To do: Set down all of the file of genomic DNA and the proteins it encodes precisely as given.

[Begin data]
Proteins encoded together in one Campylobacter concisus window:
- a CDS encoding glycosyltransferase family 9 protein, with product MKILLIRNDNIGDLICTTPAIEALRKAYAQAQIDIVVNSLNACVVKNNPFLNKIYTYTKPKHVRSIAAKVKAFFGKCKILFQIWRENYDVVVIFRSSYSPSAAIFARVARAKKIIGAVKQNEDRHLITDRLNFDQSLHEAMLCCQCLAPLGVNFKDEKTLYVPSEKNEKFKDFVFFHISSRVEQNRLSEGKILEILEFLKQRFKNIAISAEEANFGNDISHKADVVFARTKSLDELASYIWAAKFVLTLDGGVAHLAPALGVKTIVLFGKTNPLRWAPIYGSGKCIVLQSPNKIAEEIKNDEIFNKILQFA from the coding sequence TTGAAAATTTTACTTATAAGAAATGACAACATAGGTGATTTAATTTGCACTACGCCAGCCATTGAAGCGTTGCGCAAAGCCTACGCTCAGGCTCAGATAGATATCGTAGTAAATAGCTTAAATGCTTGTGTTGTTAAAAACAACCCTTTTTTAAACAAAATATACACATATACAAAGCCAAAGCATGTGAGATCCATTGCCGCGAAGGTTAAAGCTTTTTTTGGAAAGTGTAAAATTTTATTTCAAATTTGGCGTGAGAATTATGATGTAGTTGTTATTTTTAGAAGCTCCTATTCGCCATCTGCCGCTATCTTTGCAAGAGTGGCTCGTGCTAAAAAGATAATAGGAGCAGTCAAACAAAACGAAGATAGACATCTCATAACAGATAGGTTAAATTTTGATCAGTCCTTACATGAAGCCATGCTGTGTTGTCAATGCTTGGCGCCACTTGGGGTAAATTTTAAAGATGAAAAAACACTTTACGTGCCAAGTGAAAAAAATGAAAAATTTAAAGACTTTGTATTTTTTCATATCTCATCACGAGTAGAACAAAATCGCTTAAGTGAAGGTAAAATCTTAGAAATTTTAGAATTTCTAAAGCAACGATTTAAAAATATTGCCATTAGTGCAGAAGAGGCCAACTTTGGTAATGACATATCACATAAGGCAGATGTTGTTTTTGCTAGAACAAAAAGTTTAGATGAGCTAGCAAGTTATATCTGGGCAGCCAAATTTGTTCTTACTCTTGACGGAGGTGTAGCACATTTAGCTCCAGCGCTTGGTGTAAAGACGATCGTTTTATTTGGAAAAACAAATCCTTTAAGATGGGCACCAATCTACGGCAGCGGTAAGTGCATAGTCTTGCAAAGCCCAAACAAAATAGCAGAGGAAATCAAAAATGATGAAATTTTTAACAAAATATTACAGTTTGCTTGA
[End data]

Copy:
Proteins encoded together in one Campylobacter concisus window:
- a CDS encoding glycosyltransferase family 9 protein, with product MKILLIRNDNIGDLICTTPAIEALRKAYAQAQIDIVVNSLNACVVKNNPFLNKIYTYTKPKHVRSIAAKVKAFFGKCKILFQIWRENYDVVVIFRSSYSPSAAIFARVARAKKIIGAVKQNEDRHLITDRLNFDQSLHEAMLCCQCLAPLGVNFKDEKTLYVPSEKNEKFKDFVFFHISSRVEQNRLSEGKILEILEFLKQRFKNIAISAEEANFGNDISHKADVVFARTKSLDELASYIWAAKFVLTLDGGVAHLAPALGVKTIVLFGKTNPLRWAPIYGSGKCIVLQSPNKIAEEIKNDEIFNKILQFA from the coding sequence TTGAAAATTTTACTTATAAGAAATGACAACATAGGTGATTTAATTTGCACTACGCCAGCCATTGAAGCGTTGCGCAAAGCCTACGCTCAGGCTCAGATAGATATCGTAGTAAATAGCTTAAATGCTTGTGTTGTTAAAAACAACCCTTTTTTAAACAAAATATACACATATACAAAGCCAAAGCATGTGAGATCCATTGCCGCGAAGGTTAAAGCTTTTTTTGGAAAGTGTAAAATTTTATTTCAAATTTGGCGTGAGAATTATGATGTAGTTGTTATTTTTAGAAGCTCCTATTCGCCATCTGCCGCTATCTTTGCAAGAGTGGCTCGTGCTAAAAAGATAATAGGAGCAGTCAAACAAAACGAAGATAGACATCTCATAACAGATAGGTTAAATTTTGATCAGTCCTTACATGAAGCCATGCTGTGTTGTCAATGCTTGGCGCCACTTGGGGTAAATTTTAAAGATGAAAAAACACTTTACGTGCCAAGTGAAAAAAATGAAAAATTTAAAGACTTTGTATTTTTTCATATCTCATCACGAGTAGAACAAAATCGCTTAAGTGAAGGTAAAATCTTAGAAATTTTAGAATTTCTAAAGCAACGATTTAAAAATATTGCCATTAGTGCAGAAGAGGCCAACTTTGGTAATGACATATCACATAAGGCAGATGTTGTTTTTGCTAGAACAAAAAGTTTAGATGAGCTAGCAAGTTATATCTGGGCAGCCAAATTTGTTCTTACTCTTGACGGAGGTGTAGCACATTTAGCTCCAGCGCTTGGTGTAAAGACGATCGTTTTATTTGGAAAAACAAATCCTTTAAGATGGGCACCAATCTACGGCAGCGGTAAGTGCATAGTCTTGCAAAGCCCAAACAAAATAGCAGAGGAAATCAAAAATGATGAAATTTTTAACAAAATATTACAGTTTGCTTGA